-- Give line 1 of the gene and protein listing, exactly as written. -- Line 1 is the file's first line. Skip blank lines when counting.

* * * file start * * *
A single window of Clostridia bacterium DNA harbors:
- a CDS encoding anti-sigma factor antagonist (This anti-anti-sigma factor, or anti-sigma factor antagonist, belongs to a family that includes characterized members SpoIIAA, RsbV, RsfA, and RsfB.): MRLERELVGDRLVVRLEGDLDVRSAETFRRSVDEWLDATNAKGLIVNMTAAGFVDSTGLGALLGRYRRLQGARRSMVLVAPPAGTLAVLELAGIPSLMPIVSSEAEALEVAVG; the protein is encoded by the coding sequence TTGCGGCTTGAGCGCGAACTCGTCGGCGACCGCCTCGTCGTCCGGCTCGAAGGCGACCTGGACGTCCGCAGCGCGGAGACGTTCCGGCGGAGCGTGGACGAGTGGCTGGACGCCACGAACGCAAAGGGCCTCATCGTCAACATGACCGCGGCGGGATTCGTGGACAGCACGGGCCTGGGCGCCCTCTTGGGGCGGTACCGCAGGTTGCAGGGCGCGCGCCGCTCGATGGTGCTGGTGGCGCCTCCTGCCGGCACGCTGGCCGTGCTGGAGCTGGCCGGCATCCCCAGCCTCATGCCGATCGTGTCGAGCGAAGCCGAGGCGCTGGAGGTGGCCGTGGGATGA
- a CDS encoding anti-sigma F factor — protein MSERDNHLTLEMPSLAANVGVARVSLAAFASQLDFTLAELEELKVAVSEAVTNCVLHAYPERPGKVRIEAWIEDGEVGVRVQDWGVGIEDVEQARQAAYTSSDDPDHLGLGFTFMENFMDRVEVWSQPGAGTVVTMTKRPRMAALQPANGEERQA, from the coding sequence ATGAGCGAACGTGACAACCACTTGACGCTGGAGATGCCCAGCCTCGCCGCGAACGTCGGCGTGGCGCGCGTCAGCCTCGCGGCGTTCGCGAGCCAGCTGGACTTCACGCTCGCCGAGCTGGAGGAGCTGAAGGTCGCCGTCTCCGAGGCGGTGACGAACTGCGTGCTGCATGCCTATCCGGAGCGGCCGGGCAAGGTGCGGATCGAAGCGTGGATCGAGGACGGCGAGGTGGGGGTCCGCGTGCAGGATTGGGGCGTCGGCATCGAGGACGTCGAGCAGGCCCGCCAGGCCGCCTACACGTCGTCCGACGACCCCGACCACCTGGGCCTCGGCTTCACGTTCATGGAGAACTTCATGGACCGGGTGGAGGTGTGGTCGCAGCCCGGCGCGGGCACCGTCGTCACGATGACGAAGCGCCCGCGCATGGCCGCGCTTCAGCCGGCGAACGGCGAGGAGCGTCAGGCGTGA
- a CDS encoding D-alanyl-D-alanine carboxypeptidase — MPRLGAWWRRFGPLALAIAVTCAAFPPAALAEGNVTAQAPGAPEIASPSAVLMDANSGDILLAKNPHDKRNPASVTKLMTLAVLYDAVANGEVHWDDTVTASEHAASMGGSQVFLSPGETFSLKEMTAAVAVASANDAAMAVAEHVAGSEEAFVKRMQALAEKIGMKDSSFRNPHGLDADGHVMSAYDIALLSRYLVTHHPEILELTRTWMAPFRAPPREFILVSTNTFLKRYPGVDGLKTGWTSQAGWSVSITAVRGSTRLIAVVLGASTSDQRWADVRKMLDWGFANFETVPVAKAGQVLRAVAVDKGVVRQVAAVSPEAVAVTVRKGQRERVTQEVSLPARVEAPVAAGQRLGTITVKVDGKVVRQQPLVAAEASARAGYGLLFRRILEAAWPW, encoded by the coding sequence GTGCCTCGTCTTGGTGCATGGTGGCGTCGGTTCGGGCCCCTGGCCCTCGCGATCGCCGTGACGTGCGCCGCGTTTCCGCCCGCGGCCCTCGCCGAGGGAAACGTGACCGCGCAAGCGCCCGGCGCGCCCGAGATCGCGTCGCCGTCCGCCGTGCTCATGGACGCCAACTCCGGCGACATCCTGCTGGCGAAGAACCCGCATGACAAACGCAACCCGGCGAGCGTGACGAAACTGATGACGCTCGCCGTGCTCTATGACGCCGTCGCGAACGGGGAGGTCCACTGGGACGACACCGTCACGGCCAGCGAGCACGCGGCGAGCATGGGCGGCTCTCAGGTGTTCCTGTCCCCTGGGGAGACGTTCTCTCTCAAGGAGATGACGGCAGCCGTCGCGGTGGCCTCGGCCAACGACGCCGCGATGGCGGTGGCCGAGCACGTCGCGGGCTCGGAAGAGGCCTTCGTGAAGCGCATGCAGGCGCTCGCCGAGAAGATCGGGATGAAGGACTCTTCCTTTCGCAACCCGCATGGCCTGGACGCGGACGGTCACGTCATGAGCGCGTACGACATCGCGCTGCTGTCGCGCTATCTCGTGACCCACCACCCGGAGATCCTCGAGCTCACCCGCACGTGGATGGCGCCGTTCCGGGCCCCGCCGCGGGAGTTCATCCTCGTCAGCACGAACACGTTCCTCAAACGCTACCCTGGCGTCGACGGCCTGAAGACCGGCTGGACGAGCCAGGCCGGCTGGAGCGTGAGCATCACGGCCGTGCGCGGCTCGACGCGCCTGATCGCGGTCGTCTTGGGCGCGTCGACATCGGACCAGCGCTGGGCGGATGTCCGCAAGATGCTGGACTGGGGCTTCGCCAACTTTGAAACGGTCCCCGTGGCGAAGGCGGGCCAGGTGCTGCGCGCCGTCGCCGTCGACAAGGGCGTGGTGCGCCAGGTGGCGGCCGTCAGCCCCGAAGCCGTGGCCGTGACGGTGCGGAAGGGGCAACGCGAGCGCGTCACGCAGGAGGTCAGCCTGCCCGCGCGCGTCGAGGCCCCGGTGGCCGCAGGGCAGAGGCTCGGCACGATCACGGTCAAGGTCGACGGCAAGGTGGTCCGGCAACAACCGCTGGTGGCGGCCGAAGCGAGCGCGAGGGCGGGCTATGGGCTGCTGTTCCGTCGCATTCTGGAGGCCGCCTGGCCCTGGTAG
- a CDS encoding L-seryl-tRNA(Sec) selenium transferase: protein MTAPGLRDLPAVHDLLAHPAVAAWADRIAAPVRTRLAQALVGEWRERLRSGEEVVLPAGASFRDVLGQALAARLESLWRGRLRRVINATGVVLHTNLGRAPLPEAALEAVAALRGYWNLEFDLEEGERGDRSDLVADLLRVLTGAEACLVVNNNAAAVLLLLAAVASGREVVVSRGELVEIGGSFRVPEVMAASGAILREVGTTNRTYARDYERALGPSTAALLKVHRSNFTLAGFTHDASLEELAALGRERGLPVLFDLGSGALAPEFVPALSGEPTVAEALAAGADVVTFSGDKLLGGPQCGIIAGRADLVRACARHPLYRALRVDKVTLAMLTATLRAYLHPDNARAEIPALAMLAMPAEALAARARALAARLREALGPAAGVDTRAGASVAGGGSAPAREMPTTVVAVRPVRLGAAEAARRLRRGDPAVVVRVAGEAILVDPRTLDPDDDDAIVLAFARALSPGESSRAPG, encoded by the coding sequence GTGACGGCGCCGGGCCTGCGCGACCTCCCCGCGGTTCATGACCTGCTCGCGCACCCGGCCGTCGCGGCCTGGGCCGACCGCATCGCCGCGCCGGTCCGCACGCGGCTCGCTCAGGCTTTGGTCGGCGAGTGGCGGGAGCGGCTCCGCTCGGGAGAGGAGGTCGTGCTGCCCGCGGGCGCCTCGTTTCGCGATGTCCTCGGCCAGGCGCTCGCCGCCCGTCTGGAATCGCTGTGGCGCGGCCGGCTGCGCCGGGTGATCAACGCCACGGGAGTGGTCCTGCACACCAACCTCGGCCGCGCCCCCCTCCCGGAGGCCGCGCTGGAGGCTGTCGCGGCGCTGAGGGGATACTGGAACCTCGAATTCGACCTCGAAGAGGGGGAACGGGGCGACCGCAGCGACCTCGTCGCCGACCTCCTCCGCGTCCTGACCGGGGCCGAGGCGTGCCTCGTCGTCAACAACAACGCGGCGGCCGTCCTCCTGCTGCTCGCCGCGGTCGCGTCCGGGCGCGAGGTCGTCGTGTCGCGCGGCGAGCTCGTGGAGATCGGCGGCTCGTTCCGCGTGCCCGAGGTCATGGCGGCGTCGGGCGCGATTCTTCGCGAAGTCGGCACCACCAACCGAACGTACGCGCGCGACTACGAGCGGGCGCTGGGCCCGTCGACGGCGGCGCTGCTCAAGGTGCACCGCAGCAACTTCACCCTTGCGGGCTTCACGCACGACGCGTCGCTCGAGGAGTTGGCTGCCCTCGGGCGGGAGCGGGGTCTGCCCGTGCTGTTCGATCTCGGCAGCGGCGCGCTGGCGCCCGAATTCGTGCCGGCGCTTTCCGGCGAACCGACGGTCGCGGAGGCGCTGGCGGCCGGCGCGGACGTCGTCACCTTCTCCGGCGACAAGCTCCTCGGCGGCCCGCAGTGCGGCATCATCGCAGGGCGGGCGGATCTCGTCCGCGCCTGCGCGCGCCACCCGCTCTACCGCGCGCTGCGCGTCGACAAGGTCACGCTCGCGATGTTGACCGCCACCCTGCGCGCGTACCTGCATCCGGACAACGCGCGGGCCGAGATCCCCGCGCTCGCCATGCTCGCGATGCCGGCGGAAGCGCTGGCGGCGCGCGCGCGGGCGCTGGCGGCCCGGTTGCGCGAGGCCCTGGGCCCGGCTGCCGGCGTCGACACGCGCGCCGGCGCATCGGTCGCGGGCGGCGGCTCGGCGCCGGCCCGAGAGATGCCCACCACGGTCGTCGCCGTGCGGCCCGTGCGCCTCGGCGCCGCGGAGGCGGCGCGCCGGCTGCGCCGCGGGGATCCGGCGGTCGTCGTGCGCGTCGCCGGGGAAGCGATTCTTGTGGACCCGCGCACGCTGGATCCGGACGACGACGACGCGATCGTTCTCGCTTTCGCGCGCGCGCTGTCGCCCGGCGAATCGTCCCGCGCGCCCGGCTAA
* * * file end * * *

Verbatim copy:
A single window of Clostridia bacterium DNA harbors: